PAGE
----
So the Thursday tempo run also followed a Tuesday interval run at my lowest heart rate so far (I’ll talk about heart rate and also shoes in a subsequent blog post). I was therefore confident, and set off with gusto along the banks of the Trent, a route I know well. After about two miles I knew it wasn’t good. My heart rate was pounding, up at over 160. Now 160 is ok if I’m flat out (and so is 170), but not for the start of a ten mile tempo run – it is only going to get worse from there.

And get worse it did – after mile three and four my breathing was more laboured, the effort too high. After 5 miles I stopped, drained. I did sort of jog another mile to see if I could get to a six mile total out of the intended 10. All that did was add another mile to my Strava count – it did me no good whatsoever. I was very deflated. I’m still 7 weeks from Berlin, with all of the big and toughest weeks ahead of me. Take nothing for granted, I told myself, amongst other things.

On Friday I had a shortish 6 mile easy run when I got home from Nottingham. On the Saturday it was 8 miles, again easy. Thankfully both passed without incident, and I braced myself for Sunday’s big one. A moderate (for me!!) alcohol intake on the Saturday evening gave me a decent sleep, even if I did wake early on the Sunday. I drove for my long run to Ambleside (to get some flattish ground as there is literally none by me bar a running track), my favourite place, some four miles away from where I now live, and set off with a determined air. I am very happy, and also relieved, to say that the 16 miles got ticked off without heat exhaustion, chafing, or other (reasonable or unreasonable) excuse. The week thus finished with around 50 miles completed, which I have to be pleased with. There are probably only two or three weeks in my life when I have run that far, and this programme is a test of both physical and mental resolve.

Another week over then. I don’t know how many miles I’ve run so far – it’s just been a lot. This week is 50 again, next week 56, then 54, then 57 I think – it’s a long August that’s for sure. But after that it is September – and on the 11th is the first proper Great North Run since this horrible pandemic took over (and so much worse for so many) so many lives. I can’t wait until the Great North Run – the phrase “it’ll be emotional” is the understatement of the century. More of that anticipation and excitement next time. I’m going to be blogging weekly again now.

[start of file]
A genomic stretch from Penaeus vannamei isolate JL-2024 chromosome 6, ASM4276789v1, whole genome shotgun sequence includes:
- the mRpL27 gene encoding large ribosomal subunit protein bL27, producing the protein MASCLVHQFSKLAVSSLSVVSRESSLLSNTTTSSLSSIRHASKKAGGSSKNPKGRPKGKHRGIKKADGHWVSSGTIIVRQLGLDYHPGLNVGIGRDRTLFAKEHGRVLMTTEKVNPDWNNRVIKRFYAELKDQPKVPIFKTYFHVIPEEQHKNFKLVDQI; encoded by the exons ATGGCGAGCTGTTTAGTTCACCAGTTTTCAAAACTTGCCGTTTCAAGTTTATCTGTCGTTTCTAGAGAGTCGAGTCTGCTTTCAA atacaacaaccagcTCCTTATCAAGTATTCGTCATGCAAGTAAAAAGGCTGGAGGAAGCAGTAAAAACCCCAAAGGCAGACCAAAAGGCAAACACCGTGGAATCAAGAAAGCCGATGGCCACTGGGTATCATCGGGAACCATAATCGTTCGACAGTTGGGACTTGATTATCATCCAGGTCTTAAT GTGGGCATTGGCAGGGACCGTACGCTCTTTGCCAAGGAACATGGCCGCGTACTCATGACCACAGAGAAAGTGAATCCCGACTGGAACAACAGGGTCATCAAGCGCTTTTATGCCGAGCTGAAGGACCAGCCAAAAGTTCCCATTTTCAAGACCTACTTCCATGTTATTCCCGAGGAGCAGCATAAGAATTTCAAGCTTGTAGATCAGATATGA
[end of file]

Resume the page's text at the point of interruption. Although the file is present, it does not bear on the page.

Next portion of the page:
And so for now I will continue to believe, that Berlin will happen, and that I can do it. I’ll never have Simon’s gusto or confidence, but I am nothing if not lacking in determination. I also found out recently that none other than Eliud Kipchoge, undoubtedly the greatest distance runner of all time, and world record holder for the marathon (set in Berlin four years ago) will be running too. If I said that he’s a hero of mine that would be significantly understating my admiration for all that he has achieved in running and in life. And if that doesn’t get me motivated to ‘go like Simon’ then nothing ever will.

The one and only Eliud Kipchoge leading the way home through the Brandenburg Gate.

Oh and as more than a little footnote to all of the above, both my Son and his partner’s teams won their respective finals of the European Chamionships, and I am so very proud of them both – happy days 🙂